KABUL  – Civilian casualties in Afghanistan in the first half of 2021 reached record levels, including a particularly sharp increase in killings and injuries since May when international military forces began their withdrawal and the fighting intensified following the Taliban’s offensive.

Photo Fardin Waezi / UNAMA.

UNAMA is also concerned about the increasing number of reports of killing, ill-treatment, persecution and discrimination in communities affected by the current fighting and its aftermath. It is particularly important, especially during times of heightened conflict, that all parties respect the human rights and dignity of people and prevent such abuses and violations.

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For the purposes of its reports on the protection of civilians, UNAMA only includes verified civilian casualties. Civilian casualties are recorded as ‘verified’ where, based on the totality of the information reviewed by UNAMA, it has determined that there is ‘clear and convincing’ evidence that civilians have been killed or injured. In order to meet this standard, UNAMA requires at least three different and independent types of sources, i.e., victim, witness, medical practitioner, local authorities, confirmation by a party to the conflict, community leader or other sources.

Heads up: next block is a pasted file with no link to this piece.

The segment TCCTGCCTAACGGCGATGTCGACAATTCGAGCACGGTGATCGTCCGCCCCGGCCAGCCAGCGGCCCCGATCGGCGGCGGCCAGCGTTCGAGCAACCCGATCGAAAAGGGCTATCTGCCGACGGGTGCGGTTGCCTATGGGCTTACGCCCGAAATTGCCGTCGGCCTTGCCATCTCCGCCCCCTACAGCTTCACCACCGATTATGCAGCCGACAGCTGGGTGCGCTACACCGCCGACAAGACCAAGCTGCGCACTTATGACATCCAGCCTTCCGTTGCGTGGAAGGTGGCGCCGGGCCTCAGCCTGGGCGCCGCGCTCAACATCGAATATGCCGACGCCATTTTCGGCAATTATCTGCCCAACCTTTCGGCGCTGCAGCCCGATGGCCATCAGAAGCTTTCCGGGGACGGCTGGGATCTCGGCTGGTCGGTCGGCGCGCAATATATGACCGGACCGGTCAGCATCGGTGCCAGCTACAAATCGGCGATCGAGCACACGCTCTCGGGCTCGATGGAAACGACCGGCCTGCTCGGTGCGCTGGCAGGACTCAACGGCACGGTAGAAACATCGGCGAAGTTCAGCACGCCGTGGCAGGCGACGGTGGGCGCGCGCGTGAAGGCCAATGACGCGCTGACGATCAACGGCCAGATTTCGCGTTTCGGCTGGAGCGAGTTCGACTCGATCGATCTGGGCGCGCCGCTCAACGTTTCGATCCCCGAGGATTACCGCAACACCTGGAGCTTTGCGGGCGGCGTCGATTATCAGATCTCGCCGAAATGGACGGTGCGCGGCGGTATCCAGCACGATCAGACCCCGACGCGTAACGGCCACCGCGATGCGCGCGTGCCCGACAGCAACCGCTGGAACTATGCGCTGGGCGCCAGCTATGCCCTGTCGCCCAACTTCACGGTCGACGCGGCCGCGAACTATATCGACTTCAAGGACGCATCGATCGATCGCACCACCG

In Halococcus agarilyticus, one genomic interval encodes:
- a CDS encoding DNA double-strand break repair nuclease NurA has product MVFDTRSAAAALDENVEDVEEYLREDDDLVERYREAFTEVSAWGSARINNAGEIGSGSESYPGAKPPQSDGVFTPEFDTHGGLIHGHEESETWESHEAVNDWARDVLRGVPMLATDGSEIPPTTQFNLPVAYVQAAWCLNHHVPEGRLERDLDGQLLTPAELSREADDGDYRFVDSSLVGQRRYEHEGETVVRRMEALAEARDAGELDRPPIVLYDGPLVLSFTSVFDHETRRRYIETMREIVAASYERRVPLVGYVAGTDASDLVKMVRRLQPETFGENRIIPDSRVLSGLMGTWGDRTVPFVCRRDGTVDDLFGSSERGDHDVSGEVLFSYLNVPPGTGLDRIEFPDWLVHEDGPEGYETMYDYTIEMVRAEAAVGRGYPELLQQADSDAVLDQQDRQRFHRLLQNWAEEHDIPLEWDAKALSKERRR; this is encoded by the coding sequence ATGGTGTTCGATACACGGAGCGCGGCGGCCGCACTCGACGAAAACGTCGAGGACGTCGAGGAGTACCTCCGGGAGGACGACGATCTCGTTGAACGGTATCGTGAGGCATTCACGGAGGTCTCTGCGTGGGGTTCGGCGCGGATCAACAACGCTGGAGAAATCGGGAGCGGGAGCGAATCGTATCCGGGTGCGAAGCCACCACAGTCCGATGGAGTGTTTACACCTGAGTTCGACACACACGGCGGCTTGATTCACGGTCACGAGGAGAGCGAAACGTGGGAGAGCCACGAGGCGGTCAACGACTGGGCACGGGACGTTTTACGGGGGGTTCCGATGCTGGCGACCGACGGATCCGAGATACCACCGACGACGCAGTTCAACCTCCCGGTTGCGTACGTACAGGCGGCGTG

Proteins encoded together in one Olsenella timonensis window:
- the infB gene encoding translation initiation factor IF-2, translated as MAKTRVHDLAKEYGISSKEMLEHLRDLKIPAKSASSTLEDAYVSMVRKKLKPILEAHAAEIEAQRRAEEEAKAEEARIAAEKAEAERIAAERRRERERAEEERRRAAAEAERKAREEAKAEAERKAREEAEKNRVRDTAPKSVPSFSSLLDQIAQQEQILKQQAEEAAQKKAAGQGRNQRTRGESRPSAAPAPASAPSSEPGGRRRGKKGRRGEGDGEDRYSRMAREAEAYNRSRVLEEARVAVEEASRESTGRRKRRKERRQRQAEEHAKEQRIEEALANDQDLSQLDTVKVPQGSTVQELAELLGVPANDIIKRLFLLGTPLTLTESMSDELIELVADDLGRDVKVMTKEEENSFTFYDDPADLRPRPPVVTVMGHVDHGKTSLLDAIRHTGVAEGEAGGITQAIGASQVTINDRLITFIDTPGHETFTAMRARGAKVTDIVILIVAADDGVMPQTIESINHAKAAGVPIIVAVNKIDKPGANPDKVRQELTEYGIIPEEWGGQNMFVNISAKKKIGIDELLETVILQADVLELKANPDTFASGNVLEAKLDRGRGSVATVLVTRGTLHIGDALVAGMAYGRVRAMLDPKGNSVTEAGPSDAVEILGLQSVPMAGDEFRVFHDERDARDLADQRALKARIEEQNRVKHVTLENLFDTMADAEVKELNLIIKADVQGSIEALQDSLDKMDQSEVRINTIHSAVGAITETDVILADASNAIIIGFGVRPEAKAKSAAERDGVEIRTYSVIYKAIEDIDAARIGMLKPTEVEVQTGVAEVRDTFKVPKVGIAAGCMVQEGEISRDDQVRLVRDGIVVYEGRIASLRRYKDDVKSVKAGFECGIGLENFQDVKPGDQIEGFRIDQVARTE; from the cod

Wherever possible, information is obtained from the primary accounts of victims and/or witnesses of the incident and through on-site fact-finding. Where UNAMA is not satisfied with the reliability and credibility of information concerning civilian casualties, it will not consider it as verified.

Unverified incidents are not included in this report. UNAMA does not claim that the statistics presented in this report are complete and acknowledges possible under-reporting of civilian casualties given the limitations inherent in the operating environment, particularly considering the recent challenges posed by the COVID-19 pandemic and related measures.

Afghanistan Protection of Civilians in Armed Conflict Midyear Update 2021